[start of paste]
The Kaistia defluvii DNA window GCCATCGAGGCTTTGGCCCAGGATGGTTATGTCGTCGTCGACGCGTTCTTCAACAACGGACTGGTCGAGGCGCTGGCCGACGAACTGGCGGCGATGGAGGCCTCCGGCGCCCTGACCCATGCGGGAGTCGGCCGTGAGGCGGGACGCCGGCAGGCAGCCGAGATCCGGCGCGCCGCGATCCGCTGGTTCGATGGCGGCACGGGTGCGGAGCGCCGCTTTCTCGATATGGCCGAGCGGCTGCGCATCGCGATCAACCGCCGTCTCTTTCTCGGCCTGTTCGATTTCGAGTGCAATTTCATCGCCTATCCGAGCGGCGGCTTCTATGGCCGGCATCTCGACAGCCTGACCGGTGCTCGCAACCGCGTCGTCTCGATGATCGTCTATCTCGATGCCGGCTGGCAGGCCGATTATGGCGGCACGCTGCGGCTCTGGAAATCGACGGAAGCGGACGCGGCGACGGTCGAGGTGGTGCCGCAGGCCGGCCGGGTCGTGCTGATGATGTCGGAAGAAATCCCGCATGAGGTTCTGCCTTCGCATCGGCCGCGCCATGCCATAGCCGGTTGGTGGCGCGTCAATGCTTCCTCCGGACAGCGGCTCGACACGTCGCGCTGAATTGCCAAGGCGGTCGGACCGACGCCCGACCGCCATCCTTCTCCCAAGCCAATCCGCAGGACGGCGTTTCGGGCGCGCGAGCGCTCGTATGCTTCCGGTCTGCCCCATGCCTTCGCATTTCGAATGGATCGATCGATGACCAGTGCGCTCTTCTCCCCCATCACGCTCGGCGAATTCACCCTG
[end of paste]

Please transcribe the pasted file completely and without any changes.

The Kaistia defluvii DNA window GCCATCGAGGCTTTGGCCCAGGATGGTTATGTCGTCGTCGACGCGTTCTTCAACAACGGACTGGTCGAGGCGCTGGCCGACGAACTGGCGGCGATGGAGGCCTCCGGCGCCCTGACCCATGCGGGAGTCGGCCGTGAGGCGGGACGCCGGCAGGCAGCCGAGATCCGGCGCGCCGCGATCCGCTGGTTCGATGGCGGCACGGGTGCGGAGCGCCGCTTTCTCGATATGGCCGAGCGGCTGCGCATCGCGATCAACCGCCGTCTCTTTCTCGGCCTGTTCGATTTCGAGTGCAATTTCATCGCCTATCCGAGCGGCGGCTTCTATGGCCGGCATCTCGACAGCCTGACCGGTGCTCGCAACCGCGTCGTCTCGATGATCGTCTATCTCGATGCCGGCTGGCAGGCCGATTATGGCGGCACGCTGCGGCTCTGGAAATCGACGGAAGCGGACGCGGCGACGGTCGAGGTGGTGCCGCAGGCCGGCCGGGTCGTGCTGATGATGTCGGAAGAAATCCCGCATGAGGTTCTGCCTTCGCATCGGCCGCGCCATGCCATAGCCGGTTGGTGGCGCGTCAATGCTTCCTCCGGACAGCGGCTCGACACGTCGCGCTGAATTGCCAAGGCGGTCGGACCGACGCCCGACCGCCATCCTTCTCCCAAGCCAATCCGCAGGACGGCGTTTCGGGCGCGCGAGCGCTCGTATGCTTCCGGTCTGCCCCATGCCTTCGCATTTCGAATGGATCGATCGATGACCAGTGCGCTCTTCTCCCCCATCACGCTCGGCGAATTCACCCTG